Bischweier is in the Black Forest area and there is thus a good wood supply, explained Mr Lauer. Sawmill slabs and small roundwood come from a 100km radius and all Bischweier’s wood supply is certified to the Forest Stewardship Council (FSC) and PEFC (Programme for the Endorsement of Forest Certification Schemes) standards.
However, there is some problem caused by the rush to biomass energy production, Mr Lauer admitted.
“Pellet producers are competing for the wood supply and some even utilise logs because the biomass energy business is subsidised,he said.
Chipping employs one Bruks Klöckner 1500kW chipper with a two metre diameter rotor and Bischweier’s chips are sorted into one of three compartments in the chip store, which has a moving floor, according to categories of softwood, hardwood or mixed. The chips are allocated to a compartment from the chipper area control room. This enables some
tailoring of boards to particular
customer requirements.
The sawdust silos are enormous, at 25m in diameter, and with a capacity of 9,000m3 each.
As part of the stringent planning conditions imposed by the local authority, the chipper hall is lined with special sound-absorbing building blocks.
Covered belt conveyors carry the wet chips to the knife ring flakers and to the dosing silos, thus avoiding release of dust into the atmosphere.
The drum dryer has a drying capacity of approximately 70 tonnes of water evaporation per hour actual and was designed within the Kronospan group.
There are seven Pal of Italy oscillating dry screens and two wind sifters by Schenkmann & Piel of Germany (part of the Dieffenbacher group).
The gluing system is by Imal of Italy and this company also supplied the on-the-line quality control measurement
Forming employs four heads – two for surface and two for core layers.
Minimax supplied the Minifog system which guards the continuous press against fire.
There is a Steinemann Satos 10-head sander to finish the board surfaces.
An underground tunnel is used to take the packs of finished boards under the yard to the new warehouse without risking the outdoor elements.
In the warehouse there is an ingenious stock tracking system in which sensors/transmitters set in the concrete floor ‘talk’ to the fork lift trucks which are connected to the main stock control computer system; the driver scans the label on the pack and the computer tells him where to place it in the warehouse. The same system also enables the driver to locate the correct pack and remove it from stock for a given customer order.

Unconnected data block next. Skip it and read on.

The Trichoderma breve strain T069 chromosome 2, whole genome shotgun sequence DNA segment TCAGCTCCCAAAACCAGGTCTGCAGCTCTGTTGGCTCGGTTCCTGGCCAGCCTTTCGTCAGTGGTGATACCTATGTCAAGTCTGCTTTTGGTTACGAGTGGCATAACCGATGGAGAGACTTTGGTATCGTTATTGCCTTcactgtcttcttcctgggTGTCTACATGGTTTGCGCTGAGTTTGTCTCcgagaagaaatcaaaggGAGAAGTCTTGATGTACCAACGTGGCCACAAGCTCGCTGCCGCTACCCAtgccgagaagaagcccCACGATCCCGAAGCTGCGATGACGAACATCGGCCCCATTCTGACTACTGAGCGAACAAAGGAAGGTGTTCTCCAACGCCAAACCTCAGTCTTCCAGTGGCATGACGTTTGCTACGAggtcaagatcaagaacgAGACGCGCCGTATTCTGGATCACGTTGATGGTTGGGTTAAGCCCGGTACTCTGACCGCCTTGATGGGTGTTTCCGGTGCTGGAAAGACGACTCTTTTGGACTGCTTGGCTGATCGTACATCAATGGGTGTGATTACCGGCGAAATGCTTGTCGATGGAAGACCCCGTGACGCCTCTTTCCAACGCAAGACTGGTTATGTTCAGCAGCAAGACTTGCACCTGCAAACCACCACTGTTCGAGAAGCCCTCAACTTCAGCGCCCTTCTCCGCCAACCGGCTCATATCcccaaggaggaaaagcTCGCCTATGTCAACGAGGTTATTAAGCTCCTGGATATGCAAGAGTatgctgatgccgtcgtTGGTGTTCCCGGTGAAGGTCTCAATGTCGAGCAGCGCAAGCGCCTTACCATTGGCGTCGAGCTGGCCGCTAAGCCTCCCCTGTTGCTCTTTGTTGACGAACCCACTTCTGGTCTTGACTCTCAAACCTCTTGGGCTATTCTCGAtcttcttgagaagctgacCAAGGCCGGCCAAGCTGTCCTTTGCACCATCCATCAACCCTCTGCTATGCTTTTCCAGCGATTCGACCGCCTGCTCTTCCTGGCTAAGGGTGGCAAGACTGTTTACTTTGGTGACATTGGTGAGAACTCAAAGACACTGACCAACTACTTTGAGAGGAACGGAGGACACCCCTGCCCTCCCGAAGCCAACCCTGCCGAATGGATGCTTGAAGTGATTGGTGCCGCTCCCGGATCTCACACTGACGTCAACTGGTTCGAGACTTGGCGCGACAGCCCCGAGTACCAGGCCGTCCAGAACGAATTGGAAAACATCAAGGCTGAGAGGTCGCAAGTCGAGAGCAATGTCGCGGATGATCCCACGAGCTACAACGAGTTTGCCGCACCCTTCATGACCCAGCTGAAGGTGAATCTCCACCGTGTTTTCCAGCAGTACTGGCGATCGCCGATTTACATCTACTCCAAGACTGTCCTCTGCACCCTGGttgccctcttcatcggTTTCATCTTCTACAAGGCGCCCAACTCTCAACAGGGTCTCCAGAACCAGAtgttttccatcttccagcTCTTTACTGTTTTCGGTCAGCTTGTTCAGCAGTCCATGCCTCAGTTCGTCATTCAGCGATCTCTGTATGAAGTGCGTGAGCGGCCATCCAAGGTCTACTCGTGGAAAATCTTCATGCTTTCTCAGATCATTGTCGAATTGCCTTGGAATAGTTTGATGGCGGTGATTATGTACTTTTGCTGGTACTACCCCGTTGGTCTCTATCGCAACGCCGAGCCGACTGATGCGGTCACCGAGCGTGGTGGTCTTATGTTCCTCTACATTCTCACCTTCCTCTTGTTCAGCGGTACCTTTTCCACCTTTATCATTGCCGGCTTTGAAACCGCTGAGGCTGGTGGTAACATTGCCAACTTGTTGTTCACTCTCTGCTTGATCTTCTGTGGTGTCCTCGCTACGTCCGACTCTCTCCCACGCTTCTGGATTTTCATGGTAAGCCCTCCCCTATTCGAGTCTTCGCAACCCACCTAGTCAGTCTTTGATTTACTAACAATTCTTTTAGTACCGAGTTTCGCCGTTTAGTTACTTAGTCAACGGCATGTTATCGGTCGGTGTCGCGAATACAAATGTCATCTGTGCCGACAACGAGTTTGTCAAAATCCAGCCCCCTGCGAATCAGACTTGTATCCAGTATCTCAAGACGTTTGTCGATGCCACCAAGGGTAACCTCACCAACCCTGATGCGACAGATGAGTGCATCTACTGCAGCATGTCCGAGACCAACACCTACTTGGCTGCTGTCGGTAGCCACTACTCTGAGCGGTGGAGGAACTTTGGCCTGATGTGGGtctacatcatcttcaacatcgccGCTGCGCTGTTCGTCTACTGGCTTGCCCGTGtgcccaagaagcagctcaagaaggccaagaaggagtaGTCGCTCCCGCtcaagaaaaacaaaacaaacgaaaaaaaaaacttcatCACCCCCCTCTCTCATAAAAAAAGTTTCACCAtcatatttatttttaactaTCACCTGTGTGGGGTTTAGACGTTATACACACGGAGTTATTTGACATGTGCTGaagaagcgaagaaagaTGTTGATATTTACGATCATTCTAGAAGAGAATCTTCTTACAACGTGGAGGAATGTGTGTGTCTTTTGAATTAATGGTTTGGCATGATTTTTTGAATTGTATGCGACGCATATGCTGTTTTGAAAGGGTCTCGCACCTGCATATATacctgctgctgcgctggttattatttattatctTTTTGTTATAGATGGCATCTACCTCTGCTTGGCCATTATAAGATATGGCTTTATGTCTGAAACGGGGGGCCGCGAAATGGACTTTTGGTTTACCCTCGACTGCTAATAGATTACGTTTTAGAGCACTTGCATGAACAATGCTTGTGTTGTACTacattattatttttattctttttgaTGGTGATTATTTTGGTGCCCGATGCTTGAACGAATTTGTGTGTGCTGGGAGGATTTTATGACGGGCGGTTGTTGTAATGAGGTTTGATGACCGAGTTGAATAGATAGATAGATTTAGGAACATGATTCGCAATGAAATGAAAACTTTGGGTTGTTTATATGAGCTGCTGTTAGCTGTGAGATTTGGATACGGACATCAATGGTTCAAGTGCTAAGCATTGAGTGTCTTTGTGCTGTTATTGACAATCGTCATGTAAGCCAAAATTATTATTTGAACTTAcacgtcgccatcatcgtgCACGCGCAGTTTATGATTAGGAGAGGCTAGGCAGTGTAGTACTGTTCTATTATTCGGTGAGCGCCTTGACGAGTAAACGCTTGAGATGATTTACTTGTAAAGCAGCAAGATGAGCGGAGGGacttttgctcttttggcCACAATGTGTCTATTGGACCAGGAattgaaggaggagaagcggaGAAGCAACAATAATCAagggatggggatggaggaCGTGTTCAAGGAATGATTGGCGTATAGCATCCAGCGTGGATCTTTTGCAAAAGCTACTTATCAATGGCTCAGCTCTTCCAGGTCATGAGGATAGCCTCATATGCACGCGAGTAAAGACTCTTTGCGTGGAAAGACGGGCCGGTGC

Part of the same sensor system is also used to control the parking of road trucks in the warehouse ready for
Grades of particleboard produced include E1 (with urea formaldehyde resin) and Kronospan’s own ELE (extra low emission) panels, which fall somewhere between E1 and E-zero for formaldehyde emissions. A special melamine urea formaldehyde resin is used to produce the ELE panels.
A certain amount of moisture resistant board is made, mainly for flooring applications, but this is a niche product, said Mr Lauer.
Particleboard thicknesses of 8 to 40mm are produced and most production goes to the furniture industry with customers in France, Italy, Switzerland and Germany forming the main part of the factory’s customer base, although small quantities have also been shipped to China and other parts of Asia.
Since it started its expansion and upgrading plans in 2003, Kronospan has spent in excess of e160m on its Bischweier operation, raising production volumes of both raw particleboard and surfaced boards, improving the quality of production and ensuring compliance with stringent environmental regulations.
Within a 500km radius the factory can access markets from the Netherlands in the north to Genova in the south and from Orléans in the west to Prague in the east, illustrating the Kronospan philosophy of being close to both its chosen markets and to a reliable wood supply.